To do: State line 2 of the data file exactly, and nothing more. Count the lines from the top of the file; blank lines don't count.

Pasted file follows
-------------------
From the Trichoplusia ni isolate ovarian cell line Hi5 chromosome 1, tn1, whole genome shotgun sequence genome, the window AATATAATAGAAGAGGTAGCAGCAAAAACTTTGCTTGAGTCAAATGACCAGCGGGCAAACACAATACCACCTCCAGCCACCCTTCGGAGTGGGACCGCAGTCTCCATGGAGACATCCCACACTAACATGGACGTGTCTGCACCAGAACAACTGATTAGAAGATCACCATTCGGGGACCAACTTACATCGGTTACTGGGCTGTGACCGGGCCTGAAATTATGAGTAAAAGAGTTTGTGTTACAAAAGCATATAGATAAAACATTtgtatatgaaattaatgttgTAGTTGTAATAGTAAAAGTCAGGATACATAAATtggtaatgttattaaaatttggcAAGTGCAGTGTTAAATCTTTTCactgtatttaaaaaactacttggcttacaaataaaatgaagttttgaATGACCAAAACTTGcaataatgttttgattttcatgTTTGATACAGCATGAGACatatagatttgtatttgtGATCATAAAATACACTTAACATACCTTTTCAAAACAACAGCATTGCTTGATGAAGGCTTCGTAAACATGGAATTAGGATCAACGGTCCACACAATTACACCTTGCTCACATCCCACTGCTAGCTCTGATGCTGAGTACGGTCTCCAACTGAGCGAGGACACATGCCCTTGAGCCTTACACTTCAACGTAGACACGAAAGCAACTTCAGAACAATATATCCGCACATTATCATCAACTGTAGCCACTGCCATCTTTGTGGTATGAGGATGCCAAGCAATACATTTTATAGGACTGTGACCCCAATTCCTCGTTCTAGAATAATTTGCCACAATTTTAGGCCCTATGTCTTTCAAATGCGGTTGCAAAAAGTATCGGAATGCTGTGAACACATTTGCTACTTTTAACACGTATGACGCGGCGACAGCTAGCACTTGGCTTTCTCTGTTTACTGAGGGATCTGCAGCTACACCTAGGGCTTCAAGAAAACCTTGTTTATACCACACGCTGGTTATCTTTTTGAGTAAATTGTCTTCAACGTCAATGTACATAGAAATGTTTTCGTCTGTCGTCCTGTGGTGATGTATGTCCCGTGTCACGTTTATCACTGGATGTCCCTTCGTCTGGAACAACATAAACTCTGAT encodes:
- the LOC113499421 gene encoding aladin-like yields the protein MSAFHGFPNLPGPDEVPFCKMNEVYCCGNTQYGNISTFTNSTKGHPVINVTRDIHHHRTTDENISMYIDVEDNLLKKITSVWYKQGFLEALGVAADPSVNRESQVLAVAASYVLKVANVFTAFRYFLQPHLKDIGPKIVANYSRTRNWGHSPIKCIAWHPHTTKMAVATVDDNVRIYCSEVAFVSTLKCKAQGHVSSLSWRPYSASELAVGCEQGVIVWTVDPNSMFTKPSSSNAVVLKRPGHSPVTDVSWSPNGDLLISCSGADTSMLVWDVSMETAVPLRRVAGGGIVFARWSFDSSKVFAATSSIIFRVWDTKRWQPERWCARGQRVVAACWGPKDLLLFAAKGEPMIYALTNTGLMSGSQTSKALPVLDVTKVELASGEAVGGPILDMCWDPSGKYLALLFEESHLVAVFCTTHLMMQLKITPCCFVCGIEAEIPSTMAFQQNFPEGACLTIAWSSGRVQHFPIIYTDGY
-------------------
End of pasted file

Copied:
- the LOC113499421 gene encoding aladin-like yields the protein MSAFHGFPNLPGPDEVPFCKMNEVYCCGNTQYGNISTFTNSTKGHPVINVTRDIHHHRTTDENISMYIDVEDNLLKKITSVWYKQGFLEALGVAADPSVNRESQVLAVAASYVLKVANVFTAFRYFLQPHLKDIGPKIVANYSRTRNWGHSPIKCIAWHPHTTKMAVATVDDNVRIYCSEVAFVSTLKCKAQGHVSSLSWRPYSASELAVGCEQGVIVWTVDPNSMFTKPSSSNAVVLKRPGHSPVTDVSWSPNGDLLISCSGADTSMLVWDVSMETAVPLRRVAGGGIVFARWSFDSSKVFAATSSIIFRVWDTKRWQPERWCARGQRVVAACWGPKDLLLFAAKGEPMIYALTNTGLMSGSQTSKALPVLDVTKVELASGEAVGGPILDMCWDPSGKYLALLFEESHLVAVFCTTHLMMQLKITPCCFVCGIEAEIPSTMAFQQNFPEGACLTIAWSSGRVQHFPIIYTDGY